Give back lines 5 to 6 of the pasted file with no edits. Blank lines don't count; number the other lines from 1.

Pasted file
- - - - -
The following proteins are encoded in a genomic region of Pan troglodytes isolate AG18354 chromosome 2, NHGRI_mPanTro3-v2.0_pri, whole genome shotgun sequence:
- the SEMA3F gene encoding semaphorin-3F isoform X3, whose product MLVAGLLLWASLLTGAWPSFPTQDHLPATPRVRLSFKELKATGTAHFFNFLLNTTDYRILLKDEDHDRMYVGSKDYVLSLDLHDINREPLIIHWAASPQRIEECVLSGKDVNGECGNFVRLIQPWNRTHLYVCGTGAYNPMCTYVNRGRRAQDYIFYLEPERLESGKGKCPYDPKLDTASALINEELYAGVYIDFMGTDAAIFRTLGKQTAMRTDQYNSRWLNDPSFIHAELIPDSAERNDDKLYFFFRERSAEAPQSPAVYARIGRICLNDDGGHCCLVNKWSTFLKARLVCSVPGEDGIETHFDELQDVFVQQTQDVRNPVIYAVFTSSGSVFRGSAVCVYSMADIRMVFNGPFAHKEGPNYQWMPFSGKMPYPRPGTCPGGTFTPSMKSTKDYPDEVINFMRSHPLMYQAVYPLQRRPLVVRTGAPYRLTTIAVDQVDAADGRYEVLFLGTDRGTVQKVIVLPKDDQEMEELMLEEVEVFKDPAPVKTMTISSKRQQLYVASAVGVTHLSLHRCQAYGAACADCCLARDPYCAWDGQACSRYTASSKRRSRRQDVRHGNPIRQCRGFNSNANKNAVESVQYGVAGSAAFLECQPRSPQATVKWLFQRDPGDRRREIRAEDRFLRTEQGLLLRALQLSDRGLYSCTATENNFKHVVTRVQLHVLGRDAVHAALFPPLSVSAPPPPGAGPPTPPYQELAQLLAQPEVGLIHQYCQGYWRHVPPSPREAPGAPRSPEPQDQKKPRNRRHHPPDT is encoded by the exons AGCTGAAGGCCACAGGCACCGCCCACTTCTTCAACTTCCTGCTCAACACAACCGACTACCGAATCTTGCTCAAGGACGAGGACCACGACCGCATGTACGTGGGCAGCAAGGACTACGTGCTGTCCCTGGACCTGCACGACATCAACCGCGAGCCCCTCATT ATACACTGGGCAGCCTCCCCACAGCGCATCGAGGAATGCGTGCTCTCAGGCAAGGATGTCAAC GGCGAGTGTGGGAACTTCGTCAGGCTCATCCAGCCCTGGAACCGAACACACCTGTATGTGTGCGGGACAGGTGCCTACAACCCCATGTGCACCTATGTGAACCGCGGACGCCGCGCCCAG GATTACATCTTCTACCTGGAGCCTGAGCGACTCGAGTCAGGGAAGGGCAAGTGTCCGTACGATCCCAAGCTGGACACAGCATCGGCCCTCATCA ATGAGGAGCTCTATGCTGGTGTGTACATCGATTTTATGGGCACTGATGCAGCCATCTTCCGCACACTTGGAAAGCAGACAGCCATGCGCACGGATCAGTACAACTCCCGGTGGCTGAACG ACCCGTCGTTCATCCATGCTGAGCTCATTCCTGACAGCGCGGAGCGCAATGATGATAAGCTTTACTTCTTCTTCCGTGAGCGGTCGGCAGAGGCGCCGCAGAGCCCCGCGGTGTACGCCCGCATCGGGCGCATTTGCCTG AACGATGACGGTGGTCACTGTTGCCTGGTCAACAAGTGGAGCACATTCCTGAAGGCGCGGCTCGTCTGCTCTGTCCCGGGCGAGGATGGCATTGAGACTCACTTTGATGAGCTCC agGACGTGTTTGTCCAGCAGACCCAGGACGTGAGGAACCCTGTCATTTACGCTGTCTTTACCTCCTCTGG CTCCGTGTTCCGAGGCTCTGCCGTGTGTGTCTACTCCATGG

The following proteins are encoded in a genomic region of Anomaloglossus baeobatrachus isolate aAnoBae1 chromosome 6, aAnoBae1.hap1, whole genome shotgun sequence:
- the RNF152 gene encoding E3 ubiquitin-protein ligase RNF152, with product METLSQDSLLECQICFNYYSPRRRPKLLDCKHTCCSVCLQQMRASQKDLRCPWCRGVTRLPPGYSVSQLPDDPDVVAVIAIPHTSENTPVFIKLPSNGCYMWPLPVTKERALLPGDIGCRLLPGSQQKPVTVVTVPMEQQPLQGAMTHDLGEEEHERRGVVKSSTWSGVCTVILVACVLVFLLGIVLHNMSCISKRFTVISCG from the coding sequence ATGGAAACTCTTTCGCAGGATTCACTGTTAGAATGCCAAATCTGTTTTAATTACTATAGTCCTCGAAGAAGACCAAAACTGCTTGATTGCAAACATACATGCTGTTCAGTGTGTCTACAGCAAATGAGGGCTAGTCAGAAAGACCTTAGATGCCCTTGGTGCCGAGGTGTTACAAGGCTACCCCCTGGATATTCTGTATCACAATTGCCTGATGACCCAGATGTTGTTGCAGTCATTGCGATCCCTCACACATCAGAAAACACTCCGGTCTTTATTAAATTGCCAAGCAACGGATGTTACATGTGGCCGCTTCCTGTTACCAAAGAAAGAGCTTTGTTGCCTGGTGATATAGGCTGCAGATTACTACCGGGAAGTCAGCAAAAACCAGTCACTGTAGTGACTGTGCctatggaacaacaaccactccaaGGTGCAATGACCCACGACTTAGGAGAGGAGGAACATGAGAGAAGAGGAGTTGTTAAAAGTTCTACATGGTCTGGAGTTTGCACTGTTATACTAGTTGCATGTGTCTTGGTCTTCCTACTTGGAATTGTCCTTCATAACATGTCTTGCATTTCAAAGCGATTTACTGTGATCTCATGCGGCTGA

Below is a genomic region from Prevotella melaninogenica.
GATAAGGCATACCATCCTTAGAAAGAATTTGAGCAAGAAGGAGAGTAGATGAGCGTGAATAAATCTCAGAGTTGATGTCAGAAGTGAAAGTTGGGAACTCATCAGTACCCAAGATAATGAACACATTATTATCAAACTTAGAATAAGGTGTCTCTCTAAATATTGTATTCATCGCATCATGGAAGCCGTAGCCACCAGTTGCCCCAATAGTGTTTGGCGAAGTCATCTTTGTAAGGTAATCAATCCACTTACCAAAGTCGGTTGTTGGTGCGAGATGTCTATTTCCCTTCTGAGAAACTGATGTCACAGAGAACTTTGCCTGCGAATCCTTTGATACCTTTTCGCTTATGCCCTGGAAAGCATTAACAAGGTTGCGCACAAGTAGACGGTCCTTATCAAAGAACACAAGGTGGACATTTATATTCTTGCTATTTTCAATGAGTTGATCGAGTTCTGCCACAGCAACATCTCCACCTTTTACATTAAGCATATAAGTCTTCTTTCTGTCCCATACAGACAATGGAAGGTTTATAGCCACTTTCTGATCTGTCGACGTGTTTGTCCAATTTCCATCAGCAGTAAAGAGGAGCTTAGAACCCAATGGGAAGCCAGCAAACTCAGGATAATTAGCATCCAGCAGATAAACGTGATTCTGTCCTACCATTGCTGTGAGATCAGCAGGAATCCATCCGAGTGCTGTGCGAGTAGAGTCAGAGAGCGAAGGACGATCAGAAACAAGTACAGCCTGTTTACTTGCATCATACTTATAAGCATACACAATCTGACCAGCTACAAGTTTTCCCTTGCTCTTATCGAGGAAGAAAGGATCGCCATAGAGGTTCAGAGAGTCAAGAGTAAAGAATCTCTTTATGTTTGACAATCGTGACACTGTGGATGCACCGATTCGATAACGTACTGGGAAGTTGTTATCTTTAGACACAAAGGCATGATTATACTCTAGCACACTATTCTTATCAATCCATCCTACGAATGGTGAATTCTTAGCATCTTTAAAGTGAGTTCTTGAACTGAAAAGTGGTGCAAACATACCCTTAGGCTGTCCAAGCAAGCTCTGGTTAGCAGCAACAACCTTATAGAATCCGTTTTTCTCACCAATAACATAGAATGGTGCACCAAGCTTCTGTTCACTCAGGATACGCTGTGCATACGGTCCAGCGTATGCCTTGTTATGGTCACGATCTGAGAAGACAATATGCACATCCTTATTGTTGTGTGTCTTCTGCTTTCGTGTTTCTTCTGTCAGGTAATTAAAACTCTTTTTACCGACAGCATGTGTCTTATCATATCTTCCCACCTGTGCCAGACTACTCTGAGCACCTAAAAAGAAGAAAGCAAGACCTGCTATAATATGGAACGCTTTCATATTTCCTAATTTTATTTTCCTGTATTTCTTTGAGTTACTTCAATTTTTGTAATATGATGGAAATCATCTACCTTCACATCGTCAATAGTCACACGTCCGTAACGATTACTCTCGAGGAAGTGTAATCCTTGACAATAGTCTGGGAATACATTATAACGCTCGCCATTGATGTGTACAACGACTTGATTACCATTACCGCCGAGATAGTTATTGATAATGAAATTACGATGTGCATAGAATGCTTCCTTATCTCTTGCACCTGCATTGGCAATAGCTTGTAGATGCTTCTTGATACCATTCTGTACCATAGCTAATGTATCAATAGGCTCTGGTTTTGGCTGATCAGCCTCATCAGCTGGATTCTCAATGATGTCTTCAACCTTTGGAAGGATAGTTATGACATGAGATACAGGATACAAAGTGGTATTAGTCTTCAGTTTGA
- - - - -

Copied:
Below is a genomic region from Prevotella melaninogenica.
GATAAGGCATACCATCCTTAGAAAGAATTTGAGCAAGAAGGAGAGTAGATGAGCGTGAATAAATCTCAGAGTTGATGTCAGAAGTGAAAGTTGGGAACTCATCAGTACCCAAGATAATGAACACATTATTATCAAACTTAGAATAAGGTGTCTCTCTAAATATTGTATTCATCGCATCATGGAAGCCGTAGCCACCAGTTGCCCCAATAGTGTTTGGCGAAGTCATCTTTGTAAGGTAATCAATCCACTTACCAAAGTCGGTTGTTGGTGCGAGATGTCTATTTCCCTTCTGAGAAACTGATGTCACAGAGAACTTTGCCTGCGAATCCTTTGATACCTTTTCGCTTATGCCCTGGAAAGCATTAACAAGGTTGCGCACAAGTAGACGGTCCTTATCAAAGAACACAAGGTGGACATTTATATTCTTGCTATTTTCAATGAGTTGATCGAGTTCTGCCACAGCAACATCTCCACCTTTTACATTAAGCATATAAGTCTTCTTTCTGTCCCATACAGACAATGGAAGGTTTATAGCCACTTTCTGATCTGTCGACGTGTTTGTCCAATTTCCATCAGCAGTAAAGAGGAGCTTAGAACCCAATGGGAAGCCAGCAAACTCAGGATAATTAGCATCCAGCAGATAAACGTGATTCTGTCCTACCATTGCTGTGAGATCAGCAGGAATCCATCCGAGTGCTGTGCGAGTAGAGTCAGAGAGCGAAGGACGATCAGAAACAAGTACAGCCTGTTTACTTGCATCATACTTATAAGCATACACAATCTGACCAGCTACAAGTTTTCCCTTGCTCTTATCGAGGAAGAAAGGATCGCCATAGAGGTTCAGAGAGTCAAGAGTAAAGAATCTCTTTATGTTTGACAATCGTGACACTGTGGATGCACCGATTCGATAACGTACTGGGAAGTTGTTATCTTTAGACACAAAGGCATGATTATACTCTAGCACACTATTCTTATCAATCCATCCTACGAATGGTGAATTCTTAGCATCTTTAAAGTGAGTTCTTGAACTGAAAAGTGGTGCAAACATACCCTTAGGCTGTCCAAGCAAGCTCTGGTTAGCAGCAACAACCTTATAGAATCCGTTTTTCTCACCAATAACATAGAATGGTGCACCAAGCTTCTGTTCACTCAGGATACGCTGTGCATACGGTCCAGCGTATGCCTTGTTATGGTCACGATCTGAGAAGACAATATGCACATCCTTATTGTTGTGTGTCTTCTGCTTTCGTGTTTCTTCTGTCAGGTAATTAAAACTCTTTTTACCGACAGCATGTGTCTTATCATATCTTCCCACCTGTGCCAGACTACTCTGAGCACCTAAAAAGAAGAAAGCAAGACCTGCTATAATATGGAACGCTTTCATATTTCCTAATTTTATTTTCCTGTATTTCTTTGAGTTACTTCAATTTTTGTAATATGATGGAAATCATCTACCTTCACATCGTCAATAGTCACACGTCCGTAACGATTACTCTCGAGGAAGTGTAATCCTTGACAATAGTCTGGGAATACATTATAACGCTCGCCATTGATGTGTACAACGACTTGATTACCATTACCGCCGAGATAGTTATTGATAATGAAATTACGATGTGCATAGAATGCTTCCTTATCTCTTGCACCTGCATTGGCAATAGCTTGTAGATGCTTCTTGATACCATTCTGTACCATAGCTAATGTATCAATAGGCTCTGGTTTTGGCTGATCAGCCTCATCAGCTGGATTCTCAATGATGTCTTCAACCTTTGGAAGGATAGTTATGACATGAGATACAGGATACAAAGTGGTATTAGTCTTCAGTTTGA